By David Alexander
WASHINGTON (Reuters) - U.S. efforts against Islamic State militants in Iraq are "a drumbeat, a steady building pressure" on several fronts that will ultimately enable Iraqi forces to launch a counteroffensive at a time of their choosing, the top U.S. military officer said on Thursday.
General Martin Dempsey, chairman of the Joint Chiefs of Staff, said U.S. forces were not sitting idly in the key Iraqi cities of Baghdad or Arbil waiting until spring to launch an offensive but were actively working to weaken Islamic State in several areas.
"When you ask me what are the prospects for a spring offensive, we're working with Iraqis, military and civilian leaders, to determine the pace at which we will encourage them and enable them to do a counteroffensive," Dempsey said. "But I want to make sure I also highlight the fact that this isn't about ... waiting till the spring to do anything."
"This is a drumbeat, a steady building pressure on ISIL along eight or nine lines of effort: counter-financing, counter-foreign fighters, counter-message as well as the military operations," he added, using an acronym for the Islamic State group.
Dempsey's spoke to reporters after meeting with his Israeli counterpart, Lieutenant General Benjamin Gantz, to discuss regional security and military cooperation as Gantz winds up his tenure as the chief of the Israel Defense Forces general staff.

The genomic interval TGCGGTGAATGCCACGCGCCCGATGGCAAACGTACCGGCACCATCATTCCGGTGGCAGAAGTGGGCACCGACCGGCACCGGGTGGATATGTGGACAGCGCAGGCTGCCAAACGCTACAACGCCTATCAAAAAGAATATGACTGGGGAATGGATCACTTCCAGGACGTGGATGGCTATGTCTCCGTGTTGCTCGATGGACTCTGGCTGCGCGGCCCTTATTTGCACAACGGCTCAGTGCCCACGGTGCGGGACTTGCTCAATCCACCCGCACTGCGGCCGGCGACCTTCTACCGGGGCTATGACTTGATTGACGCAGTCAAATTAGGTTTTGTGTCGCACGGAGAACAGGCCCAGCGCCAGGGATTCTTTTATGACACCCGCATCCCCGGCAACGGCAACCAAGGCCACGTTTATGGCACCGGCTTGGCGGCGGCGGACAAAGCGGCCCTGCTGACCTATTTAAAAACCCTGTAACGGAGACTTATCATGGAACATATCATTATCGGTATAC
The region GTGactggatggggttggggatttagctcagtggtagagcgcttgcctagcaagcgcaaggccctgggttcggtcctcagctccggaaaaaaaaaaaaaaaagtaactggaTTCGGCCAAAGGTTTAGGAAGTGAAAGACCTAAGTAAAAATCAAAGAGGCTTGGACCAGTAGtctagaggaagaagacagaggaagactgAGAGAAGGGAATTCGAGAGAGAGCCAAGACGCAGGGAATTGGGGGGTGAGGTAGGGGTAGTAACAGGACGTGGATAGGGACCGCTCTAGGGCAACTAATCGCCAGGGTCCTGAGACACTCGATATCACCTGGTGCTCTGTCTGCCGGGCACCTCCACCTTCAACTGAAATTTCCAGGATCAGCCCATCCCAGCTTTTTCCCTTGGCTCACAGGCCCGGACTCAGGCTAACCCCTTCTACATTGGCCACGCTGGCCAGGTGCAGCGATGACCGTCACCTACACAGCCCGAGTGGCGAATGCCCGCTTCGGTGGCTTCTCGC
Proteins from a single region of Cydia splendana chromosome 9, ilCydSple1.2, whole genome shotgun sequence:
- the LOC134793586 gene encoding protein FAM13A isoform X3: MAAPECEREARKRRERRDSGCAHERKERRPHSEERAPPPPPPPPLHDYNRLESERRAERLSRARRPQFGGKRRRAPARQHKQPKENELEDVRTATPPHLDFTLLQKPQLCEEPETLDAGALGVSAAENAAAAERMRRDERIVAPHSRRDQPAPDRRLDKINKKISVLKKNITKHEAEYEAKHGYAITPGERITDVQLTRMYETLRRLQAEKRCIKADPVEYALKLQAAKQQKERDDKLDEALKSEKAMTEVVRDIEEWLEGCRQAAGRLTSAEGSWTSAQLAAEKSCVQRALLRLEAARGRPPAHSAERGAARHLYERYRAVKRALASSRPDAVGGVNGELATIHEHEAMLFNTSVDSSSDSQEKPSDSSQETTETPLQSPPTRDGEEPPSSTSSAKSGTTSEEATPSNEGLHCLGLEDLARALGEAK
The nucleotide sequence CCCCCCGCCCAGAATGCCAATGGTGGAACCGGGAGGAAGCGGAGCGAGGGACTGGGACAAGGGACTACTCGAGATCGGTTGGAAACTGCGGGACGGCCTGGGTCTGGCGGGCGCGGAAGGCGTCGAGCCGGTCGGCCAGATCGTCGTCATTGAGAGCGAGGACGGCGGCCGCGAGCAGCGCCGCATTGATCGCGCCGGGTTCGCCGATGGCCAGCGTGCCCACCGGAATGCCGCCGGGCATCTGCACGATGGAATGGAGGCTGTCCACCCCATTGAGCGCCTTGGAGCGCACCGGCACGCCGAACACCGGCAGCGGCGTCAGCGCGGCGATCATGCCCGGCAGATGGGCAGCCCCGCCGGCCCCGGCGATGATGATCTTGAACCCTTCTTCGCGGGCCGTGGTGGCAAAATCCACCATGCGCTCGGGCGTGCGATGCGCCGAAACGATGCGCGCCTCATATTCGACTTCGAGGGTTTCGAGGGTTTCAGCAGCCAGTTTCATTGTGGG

Dempsey said Iraq would initiate a counter-offensive against Islamic State when Baghdad felt it was ready to conduct the necessary military operations to recapture territory and follow it with humanitarian and reconstruction efforts.
"In the meantime we're keeping steady pressure on and we're building their capacity," Dempsey said.
He said several hundred Sunni tribesmen had been incorporated into Iraqi Security Force, a sign the mainly Shi'ite government was trying to become more inclusive. He also said several thousand troops had been newly trained.
The chairman said U.S. forces were looking for ways to help Iraqis cope with improvised explosive devices, roadside bombs and houses rigged with explosives.
"There's some things that we can do to help the Iraqi Security Forces reduce their casualties as they go forward and we're discussing that with them," he said.
The Pentagon said this week that U.S. forces have hit or damaged some 3,222 Islamic State targets in Iraq and Syria since August.
U.S. military officials also said the department is looking into complaints that civilians may have been killed in U.S. air strikes.
(Reporting by David Alexander; Editing by Cynthia Osterman)